My journey in motherhood without a mothers love has been a learning curve, filled with challenges, questions, and a longing to understand her experiences as a woman and a mother. But I've also realized that it's not just about living in her shadow or missing her guidance. It's about forging my path, learning, growing, and finding my strength as a mom. And if you're walking a similar path, know this—you are not alone, and you have the power to thrive as a mom without a mom. In the following sections, I will share some practical tips and insights that have helped me and might serve as a valuable guide for you, too.
The Moms Without a Mom Club
First and foremost, I want you to know that you're not alone. As I mentioned above, there are millions of moms who don't have a meaningful relationship with their mothers. Whether your mother has passed away or you don't have a healthy supportive relationship with your mother, the emotions you might be feeling—longing for the supportive and nurturing presence of your own mother, feeling alone in your motherhood journey, or even wrestling with feelings of jealousy when you see other moms with their own—are all valid and shared by many others in your situation.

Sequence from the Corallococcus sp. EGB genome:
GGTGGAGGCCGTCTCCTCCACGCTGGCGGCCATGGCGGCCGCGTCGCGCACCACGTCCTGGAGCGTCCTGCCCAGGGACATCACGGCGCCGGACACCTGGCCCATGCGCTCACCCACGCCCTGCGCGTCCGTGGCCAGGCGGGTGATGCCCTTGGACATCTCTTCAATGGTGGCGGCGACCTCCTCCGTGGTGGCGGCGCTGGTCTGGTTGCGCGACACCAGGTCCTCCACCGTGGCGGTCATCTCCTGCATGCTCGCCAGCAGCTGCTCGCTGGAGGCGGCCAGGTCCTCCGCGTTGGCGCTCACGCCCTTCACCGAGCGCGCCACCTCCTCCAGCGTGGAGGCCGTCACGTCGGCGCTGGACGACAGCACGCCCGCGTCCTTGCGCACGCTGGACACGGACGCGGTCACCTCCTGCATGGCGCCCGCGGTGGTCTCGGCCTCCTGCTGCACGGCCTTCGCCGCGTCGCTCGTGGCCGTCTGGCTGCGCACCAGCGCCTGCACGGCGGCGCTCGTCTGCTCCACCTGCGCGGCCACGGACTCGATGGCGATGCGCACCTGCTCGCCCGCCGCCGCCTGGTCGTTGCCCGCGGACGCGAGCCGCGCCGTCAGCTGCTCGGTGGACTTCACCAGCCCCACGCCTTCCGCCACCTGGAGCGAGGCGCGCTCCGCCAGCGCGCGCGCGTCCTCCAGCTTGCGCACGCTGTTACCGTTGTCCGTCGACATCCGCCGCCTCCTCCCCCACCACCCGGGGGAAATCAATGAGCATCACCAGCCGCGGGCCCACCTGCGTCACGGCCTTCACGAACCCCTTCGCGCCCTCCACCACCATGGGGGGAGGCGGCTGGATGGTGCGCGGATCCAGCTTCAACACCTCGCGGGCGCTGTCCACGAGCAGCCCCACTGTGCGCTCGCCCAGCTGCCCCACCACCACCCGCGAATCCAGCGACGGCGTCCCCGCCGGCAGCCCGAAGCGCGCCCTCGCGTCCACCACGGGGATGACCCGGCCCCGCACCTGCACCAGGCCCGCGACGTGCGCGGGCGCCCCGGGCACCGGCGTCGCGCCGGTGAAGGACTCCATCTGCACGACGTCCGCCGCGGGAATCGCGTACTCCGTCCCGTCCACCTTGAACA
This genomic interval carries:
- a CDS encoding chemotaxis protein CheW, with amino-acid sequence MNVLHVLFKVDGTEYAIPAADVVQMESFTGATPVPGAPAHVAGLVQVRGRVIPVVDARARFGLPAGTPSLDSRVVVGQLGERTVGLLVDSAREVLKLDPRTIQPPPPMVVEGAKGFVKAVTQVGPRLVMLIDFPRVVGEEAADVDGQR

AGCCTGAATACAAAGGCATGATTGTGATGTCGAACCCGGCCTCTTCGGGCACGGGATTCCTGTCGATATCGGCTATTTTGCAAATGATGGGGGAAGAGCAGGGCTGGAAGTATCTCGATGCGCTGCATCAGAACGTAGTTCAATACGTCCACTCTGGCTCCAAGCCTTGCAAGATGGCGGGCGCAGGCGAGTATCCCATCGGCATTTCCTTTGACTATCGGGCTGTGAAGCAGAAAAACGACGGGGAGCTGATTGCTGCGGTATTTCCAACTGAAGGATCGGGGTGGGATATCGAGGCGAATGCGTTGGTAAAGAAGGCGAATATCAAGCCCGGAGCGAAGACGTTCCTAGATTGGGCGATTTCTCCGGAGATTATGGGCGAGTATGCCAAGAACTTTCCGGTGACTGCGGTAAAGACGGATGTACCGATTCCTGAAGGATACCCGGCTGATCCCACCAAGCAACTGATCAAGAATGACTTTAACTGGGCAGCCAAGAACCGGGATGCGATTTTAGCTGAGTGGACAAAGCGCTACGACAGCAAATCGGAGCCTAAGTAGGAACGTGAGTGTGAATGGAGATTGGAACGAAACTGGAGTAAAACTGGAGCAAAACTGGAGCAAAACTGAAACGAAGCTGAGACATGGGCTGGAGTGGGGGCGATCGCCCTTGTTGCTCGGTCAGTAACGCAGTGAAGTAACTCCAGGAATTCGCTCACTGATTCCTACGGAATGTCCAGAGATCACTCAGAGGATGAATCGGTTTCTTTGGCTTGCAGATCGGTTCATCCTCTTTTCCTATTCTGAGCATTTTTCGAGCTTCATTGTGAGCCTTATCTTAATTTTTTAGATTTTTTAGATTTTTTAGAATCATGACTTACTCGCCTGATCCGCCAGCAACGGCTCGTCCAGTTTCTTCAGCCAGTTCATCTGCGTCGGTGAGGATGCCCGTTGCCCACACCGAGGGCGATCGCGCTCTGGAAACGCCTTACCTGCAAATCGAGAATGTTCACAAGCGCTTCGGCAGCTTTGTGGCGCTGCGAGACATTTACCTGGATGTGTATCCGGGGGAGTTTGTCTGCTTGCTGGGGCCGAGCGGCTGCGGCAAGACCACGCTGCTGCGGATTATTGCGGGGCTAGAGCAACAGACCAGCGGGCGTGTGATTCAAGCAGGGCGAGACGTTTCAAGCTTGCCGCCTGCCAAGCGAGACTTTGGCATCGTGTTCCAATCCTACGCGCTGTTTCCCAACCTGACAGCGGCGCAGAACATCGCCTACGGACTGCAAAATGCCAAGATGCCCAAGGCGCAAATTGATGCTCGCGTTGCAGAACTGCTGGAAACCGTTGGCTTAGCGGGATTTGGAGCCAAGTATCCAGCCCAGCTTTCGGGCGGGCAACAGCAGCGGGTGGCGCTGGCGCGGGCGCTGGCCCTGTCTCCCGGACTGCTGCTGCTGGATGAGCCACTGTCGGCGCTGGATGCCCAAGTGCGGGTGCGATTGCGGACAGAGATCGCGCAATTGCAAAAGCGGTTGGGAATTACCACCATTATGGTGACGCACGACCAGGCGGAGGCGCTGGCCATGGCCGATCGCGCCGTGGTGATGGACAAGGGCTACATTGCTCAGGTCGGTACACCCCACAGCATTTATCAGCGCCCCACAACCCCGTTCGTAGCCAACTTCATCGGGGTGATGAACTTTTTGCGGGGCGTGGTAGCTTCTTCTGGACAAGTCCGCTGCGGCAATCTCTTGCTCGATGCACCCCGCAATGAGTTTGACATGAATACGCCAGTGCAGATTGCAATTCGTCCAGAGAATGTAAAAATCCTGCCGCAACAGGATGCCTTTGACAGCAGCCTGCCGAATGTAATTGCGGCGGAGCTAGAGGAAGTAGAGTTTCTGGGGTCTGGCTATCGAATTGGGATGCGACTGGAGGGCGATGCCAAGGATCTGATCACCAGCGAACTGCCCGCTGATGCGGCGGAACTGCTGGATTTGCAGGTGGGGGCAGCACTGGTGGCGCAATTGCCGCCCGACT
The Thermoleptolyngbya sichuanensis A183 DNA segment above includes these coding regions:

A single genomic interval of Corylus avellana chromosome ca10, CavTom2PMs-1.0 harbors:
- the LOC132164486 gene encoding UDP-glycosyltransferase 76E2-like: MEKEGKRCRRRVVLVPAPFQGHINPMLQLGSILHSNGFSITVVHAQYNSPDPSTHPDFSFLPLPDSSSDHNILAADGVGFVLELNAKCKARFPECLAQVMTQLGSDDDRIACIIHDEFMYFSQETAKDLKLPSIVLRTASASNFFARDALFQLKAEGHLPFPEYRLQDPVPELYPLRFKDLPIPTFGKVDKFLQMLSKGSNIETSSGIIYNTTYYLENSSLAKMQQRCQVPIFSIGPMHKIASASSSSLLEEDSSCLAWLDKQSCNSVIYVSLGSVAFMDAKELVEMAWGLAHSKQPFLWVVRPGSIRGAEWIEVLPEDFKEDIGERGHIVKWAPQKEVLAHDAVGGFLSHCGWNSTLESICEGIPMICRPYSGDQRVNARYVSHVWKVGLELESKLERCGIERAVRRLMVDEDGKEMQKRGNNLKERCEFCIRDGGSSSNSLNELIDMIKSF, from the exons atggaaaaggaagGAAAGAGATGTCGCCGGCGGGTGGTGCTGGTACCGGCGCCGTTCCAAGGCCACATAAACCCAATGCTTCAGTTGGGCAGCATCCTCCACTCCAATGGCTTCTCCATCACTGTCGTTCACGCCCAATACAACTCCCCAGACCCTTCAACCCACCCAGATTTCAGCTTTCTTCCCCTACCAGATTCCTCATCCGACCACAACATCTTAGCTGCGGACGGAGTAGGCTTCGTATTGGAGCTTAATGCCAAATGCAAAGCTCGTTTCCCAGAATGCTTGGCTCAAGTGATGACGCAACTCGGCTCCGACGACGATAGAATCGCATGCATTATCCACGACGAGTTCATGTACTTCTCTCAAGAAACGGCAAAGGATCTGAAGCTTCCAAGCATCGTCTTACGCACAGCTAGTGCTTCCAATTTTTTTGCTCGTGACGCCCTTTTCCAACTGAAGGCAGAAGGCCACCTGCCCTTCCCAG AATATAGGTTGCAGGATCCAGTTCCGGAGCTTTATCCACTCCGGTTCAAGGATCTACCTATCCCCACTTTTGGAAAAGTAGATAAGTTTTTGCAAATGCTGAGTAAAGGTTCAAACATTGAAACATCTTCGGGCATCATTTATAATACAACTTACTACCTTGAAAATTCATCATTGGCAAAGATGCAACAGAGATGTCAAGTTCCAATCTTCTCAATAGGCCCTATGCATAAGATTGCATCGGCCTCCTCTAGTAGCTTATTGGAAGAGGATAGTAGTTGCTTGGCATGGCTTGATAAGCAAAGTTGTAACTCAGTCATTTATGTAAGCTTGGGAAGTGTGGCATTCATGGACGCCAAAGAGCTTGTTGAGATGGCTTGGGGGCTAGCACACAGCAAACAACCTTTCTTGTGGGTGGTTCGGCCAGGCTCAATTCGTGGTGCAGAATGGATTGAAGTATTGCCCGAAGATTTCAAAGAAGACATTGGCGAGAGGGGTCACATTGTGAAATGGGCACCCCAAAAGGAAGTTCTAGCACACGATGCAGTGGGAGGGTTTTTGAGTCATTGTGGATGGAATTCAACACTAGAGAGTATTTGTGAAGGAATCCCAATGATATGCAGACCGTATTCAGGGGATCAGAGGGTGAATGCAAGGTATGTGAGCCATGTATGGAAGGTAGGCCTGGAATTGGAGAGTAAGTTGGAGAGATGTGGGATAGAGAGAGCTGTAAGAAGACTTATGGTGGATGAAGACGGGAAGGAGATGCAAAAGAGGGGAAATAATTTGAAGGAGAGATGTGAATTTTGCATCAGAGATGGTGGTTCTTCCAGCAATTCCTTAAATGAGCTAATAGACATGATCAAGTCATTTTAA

The Unique Challenges of Motherhood Without A Mother's Love
Motherhood can feel daunting, and the absence of a maternal figure amplifies that challenge. You might even judge yourself harshly for every tiny thing that goes wrong or feel envious of moms who have their own mothers around. However, it's important to remember that your feelings are normal and justified. Being a mom without a mom creates unique challenges, but it doesn't mean you're doing motherhood wrong.